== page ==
I’ve been working on my coming of age novel. In it the boys do a lot of camping and fishing. Our family doesn’t camp, but I know if we did my wife would enjoy it. I don’t mean the wilderness camping where you actually camp and go out and commune with nature when you have to go to the bathroom. She’d like the modern day camping where you get away from it All by packing everything into a huge camping trailer and taking it All with you. She’s a very gregarious person. Staying in a campground, going from camper to camper visiting—often without ever having to touch the ground in between campers—would be perfect for her, as long as she has a clean dry place to pee and put on her makeup. To me that is not camping. To me camping is more of a self-inflicted torture.
My wife didn’t camp much when she was young whereas I camped a lot. I started out when I was little sleeping out in the backyard in refrigerator boxes or under the clothesline with a couple of bedspreads pinned to it to make a tent. But that’s not really camping, because if it rains you can just go in the house and finish the night in your warm dry bed. When I got older, my friends and I did real camping. We would go out in the Woods to camp. (The Woods was anyplace that had more than ten trees and wasn’t someone’s backyard.) The next morning we’d come home tired, smelly, hungry and our faces and ankles swollen to twice their normal size from chigger and mosquito bites. When I went camping I knew for the next week I’d been camping, right up until my body had replaced the couple pints of blood the mosquitoes had sucked out. Every time I got home I’d always swear I’d never camp out again, but then I’d forget about it and a few weeks later I’d be camping again–I think it had something to do with being low on blood that erased the memories of the horrors I endured.
We didn’t have a tent so we made do with whatever structure we could find. We once built a lean-to out of blown down branches and then covered the top with leaves, weeds and mud. The night we slept out in it, a summer thunder storm came through. After the wind had blown all the coverings off the roof, the rain finished us off by washing any residual mud down on us. And that is one of my better camping experiences.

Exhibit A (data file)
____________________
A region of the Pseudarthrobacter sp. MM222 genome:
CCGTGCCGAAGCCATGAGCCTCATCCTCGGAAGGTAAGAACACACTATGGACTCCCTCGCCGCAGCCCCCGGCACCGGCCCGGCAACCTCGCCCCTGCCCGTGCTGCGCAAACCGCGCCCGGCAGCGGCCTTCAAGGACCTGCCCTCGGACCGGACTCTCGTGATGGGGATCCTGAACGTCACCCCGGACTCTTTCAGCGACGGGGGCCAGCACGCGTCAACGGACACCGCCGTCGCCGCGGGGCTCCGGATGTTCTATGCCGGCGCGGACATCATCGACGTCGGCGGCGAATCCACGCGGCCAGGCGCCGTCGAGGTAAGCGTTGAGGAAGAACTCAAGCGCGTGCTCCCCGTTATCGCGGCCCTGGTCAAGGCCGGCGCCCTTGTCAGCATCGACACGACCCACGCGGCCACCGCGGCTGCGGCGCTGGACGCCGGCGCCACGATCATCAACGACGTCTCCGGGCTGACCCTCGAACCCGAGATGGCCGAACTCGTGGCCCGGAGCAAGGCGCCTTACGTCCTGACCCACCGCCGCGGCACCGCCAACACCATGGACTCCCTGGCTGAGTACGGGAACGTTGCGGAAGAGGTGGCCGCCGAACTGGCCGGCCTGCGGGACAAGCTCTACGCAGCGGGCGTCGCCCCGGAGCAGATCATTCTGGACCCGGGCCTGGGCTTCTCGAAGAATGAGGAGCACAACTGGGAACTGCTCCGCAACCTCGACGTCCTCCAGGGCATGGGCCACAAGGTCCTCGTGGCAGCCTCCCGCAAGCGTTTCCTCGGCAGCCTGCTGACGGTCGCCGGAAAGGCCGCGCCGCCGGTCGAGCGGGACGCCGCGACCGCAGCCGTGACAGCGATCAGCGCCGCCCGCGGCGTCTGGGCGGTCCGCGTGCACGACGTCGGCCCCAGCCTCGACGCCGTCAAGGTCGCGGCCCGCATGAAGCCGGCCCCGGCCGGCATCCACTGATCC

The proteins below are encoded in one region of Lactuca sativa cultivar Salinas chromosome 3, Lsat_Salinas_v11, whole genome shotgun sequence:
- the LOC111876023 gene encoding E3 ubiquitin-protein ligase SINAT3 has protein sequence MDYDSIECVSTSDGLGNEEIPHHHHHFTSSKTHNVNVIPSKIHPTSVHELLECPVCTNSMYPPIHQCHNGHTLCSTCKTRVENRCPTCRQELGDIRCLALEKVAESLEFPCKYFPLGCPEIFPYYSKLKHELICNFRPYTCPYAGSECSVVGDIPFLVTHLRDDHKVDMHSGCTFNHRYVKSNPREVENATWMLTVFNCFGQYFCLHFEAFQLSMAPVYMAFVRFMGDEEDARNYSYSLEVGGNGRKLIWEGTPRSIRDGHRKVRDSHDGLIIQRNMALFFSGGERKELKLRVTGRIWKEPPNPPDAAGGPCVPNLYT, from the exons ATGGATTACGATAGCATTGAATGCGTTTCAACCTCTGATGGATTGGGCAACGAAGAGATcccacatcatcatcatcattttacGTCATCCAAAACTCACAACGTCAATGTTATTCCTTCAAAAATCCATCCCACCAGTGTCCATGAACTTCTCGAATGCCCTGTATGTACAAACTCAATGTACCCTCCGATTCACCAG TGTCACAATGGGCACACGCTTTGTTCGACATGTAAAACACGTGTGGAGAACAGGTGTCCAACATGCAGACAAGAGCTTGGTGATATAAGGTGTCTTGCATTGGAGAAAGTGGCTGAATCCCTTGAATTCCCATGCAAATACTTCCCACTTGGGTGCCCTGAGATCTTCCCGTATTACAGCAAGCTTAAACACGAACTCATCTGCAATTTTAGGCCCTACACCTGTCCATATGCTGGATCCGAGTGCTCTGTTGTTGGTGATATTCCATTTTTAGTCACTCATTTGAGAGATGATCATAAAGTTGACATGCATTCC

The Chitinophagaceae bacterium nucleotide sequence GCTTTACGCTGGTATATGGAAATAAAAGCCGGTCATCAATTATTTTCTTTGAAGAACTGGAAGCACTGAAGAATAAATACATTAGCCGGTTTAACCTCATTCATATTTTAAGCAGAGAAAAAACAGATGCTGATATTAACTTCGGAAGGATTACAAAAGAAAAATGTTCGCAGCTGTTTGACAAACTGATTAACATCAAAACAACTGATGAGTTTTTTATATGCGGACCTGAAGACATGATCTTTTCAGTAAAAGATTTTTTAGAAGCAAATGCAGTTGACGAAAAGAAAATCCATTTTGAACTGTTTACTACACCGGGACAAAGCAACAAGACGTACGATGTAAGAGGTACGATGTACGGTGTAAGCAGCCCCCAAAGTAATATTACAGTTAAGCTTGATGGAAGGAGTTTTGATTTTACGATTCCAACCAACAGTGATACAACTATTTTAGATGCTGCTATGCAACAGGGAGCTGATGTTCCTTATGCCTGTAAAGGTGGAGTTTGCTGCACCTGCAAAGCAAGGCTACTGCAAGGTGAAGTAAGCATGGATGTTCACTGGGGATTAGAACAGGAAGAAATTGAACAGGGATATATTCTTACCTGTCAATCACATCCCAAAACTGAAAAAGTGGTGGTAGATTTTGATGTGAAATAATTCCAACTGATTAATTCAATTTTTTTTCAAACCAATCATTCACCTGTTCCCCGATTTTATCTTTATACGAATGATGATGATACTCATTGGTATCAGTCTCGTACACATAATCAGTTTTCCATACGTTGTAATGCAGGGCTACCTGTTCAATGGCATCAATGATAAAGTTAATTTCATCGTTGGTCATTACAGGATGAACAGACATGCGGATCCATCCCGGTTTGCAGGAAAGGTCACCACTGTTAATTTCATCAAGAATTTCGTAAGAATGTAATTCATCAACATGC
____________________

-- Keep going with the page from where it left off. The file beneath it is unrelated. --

When we camped out, cooking over an open fire was a requirement. A cooking fire is supposed to be small and controlled, but when you’re twelve, bigger is always better. We’d pile logs and dead trees on the fire until we had a bon fire that singed the feathers on migrating geese as they flew over. I’m sure some of our fires could have been seen from space and several planets, a few of them outside our solar system. The book says to cook on a fire you are supposed to let it die down to an even bed of coals, but none of us had read the book. We cooked when the fire looked like something Satan would be afraid to have in Hell. The biggest problem we had was finding a stick long enough to get the food to the fire without singing all the hair off our arms and faces and having our clothes start to smoke. Usually our choices for food doneness were cold and raw or black and crispy, and that was the pork and beans. Any meat usually burst into flames when it was three feet from the fire. The stick holding it would burn through in a matter of seconds, and it would fall on the ground. By the time we managed to fish it away from the fire, it looked like something that came out of a crematorium. We ate it anyway–with a little ketchup it wasn’t too bad.